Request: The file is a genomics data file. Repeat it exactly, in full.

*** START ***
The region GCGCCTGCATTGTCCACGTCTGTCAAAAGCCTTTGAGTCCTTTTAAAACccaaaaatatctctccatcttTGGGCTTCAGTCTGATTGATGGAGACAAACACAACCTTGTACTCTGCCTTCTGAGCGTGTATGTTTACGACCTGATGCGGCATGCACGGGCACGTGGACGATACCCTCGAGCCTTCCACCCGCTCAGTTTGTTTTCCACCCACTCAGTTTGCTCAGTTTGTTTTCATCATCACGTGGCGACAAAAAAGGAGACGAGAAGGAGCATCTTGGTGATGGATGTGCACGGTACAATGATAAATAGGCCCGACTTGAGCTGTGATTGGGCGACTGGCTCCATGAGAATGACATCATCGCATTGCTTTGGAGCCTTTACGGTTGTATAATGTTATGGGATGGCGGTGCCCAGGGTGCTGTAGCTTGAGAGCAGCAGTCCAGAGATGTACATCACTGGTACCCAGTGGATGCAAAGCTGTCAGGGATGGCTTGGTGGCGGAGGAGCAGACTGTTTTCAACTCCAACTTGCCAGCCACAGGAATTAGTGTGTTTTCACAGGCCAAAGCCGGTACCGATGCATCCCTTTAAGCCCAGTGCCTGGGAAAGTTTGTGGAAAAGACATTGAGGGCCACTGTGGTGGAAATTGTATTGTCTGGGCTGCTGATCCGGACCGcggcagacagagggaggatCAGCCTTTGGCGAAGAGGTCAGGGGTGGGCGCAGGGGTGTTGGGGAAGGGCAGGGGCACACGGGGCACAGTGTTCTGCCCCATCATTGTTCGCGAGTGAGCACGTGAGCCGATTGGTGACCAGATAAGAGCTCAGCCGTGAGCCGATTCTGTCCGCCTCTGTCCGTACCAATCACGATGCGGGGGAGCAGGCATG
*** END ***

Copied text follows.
The region GCGCCTGCATTGTCCACGTCTGTCAAAAGCCTTTGAGTCCTTTTAAAACccaaaaatatctctccatcttTGGGCTTCAGTCTGATTGATGGAGACAAACACAACCTTGTACTCTGCCTTCTGAGCGTGTATGTTTACGACCTGATGCGGCATGCACGGGCACGTGGACGATACCCTCGAGCCTTCCACCCGCTCAGTTTGTTTTCCACCCACTCAGTTTGCTCAGTTTGTTTTCATCATCACGTGGCGACAAAAAAGGAGACGAGAAGGAGCATCTTGGTGATGGATGTGCACGGTACAATGATAAATAGGCCCGACTTGAGCTGTGATTGGGCGACTGGCTCCATGAGAATGACATCATCGCATTGCTTTGGAGCCTTTACGGTTGTATAATGTTATGGGATGGCGGTGCCCAGGGTGCTGTAGCTTGAGAGCAGCAGTCCAGAGATGTACATCACTGGTACCCAGTGGATGCAAAGCTGTCAGGGATGGCTTGGTGGCGGAGGAGCAGACTGTTTTCAACTCCAACTTGCCAGCCACAGGAATTAGTGTGTTTTCACAGGCCAAAGCCGGTACCGATGCATCCCTTTAAGCCCAGTGCCTGGGAAAGTTTGTGGAAAAGACATTGAGGGCCACTGTGGTGGAAATTGTATTGTCTGGGCTGCTGATCCGGACCGcggcagacagagggaggatCAGCCTTTGGCGAAGAGGTCAGGGGTGGGCGCAGGGGTGTTGGGGAAGGGCAGGGGCACACGGGGCACAGTGTTCTGCCCCATCATTGTTCGCGAGTGAGCACGTGAGCCGATTGGTGACCAGATAAGAGCTCAGCCGTGAGCCGATTCTGTCCGCCTCTGTCCGTACCAATCACGATGCGGGGGAGCAGGCATG